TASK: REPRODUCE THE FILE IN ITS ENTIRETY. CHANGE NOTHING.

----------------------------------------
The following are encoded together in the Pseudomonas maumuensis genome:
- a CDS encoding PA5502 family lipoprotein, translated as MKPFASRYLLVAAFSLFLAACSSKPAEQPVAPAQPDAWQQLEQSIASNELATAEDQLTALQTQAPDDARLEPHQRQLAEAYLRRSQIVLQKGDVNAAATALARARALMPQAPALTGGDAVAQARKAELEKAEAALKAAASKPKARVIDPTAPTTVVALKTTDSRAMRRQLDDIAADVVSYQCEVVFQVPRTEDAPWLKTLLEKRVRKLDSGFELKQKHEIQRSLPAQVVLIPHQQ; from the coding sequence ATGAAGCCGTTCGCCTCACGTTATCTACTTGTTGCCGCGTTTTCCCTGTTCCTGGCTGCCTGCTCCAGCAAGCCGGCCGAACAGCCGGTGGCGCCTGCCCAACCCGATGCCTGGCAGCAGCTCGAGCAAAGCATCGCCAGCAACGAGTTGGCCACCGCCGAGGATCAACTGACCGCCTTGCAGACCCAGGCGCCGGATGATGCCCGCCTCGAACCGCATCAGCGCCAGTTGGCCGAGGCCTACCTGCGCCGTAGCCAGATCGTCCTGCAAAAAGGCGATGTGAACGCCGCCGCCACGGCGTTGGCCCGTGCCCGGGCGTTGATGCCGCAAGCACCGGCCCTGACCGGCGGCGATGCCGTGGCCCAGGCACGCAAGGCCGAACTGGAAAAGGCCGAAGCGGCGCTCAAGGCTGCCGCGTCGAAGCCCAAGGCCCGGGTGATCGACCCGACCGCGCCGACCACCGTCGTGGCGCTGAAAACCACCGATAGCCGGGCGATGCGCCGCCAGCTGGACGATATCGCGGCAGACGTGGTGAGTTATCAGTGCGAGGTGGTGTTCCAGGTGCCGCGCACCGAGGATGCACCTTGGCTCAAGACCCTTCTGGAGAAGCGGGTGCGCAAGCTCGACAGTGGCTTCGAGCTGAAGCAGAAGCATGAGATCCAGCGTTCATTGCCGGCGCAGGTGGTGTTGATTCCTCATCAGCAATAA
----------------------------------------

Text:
The following are encoded together in the Pseudomonas maumuensis genome:
- a CDS encoding PA5502 family lipoprotein, translated as MKPFASRYLLVAAFSLFLAACSSKPAEQPVAPAQPDAWQQLEQSIASNELATAEDQLTALQTQAPDDARLEPHQRQLAEAYLRRSQIVLQKGDVNAAATALARARALMPQAPALTGGDAVAQARKAELEKAEAALKAAASKPKARVIDPTAPTTVVALKTTDSRAMRRQLDDIAADVVSYQCEVVFQVPRTEDAPWLKTLLEKRVRKLDSGFELKQKHEIQRSLPAQVVLIPHQQ; from the coding sequence ATGAAGCCGTTCGCCTCACGTTATCTACTTGTTGCCGCGTTTTCCCTGTTCCTGGCTGCCTGCTCCAGCAAGCCGGCCGAACAGCCGGTGGCGCCTGCCCAACCCGATGCCTGGCAGCAGCTCGAGCAAAGCATCGCCAGCAACGAGTTGGCCACCGCCGAGGATCAACTGACCGCCTTGCAGACCCAGGCGCCGGATGATGCCCGCCTCGAACCGCATCAGCGCCAGTTGGCCGAGGCCTACCTGCGCCGTAGCCAGATCGTCCTGCAAAAAGGCGATGTGAACGCCGCCGCCACGGCGTTGGCCCGTGCCCGGGCGTTGATGCCGCAAGCACCGGCCCTGACCGGCGGCGATGCCGTGGCCCAGGCACGCAAGGCCGAACTGGAAAAGGCCGAAGCGGCGCTCAAGGCTGCCGCGTCGAAGCCCAAGGCCCGGGTGATCGACCCGACCGCGCCGACCACCGTCGTGGCGCTGAAAACCACCGATAGCCGGGCGATGCGCCGCCAGCTGGACGATATCGCGGCAGACGTGGTGAGTTATCAGTGCGAGGTGGTGTTCCAGGTGCCGCGCACCGAGGATGCACCTTGGCTCAAGACCCTTCTGGAGAAGCGGGTGCGCAAGCTCGACAGTGGCTTCGAGCTGAAGCAGAAGCATGAGATCCAGCGTTCATTGCCGGCGCAGGTGGTGTTGATTCCTCATCAGCAATAA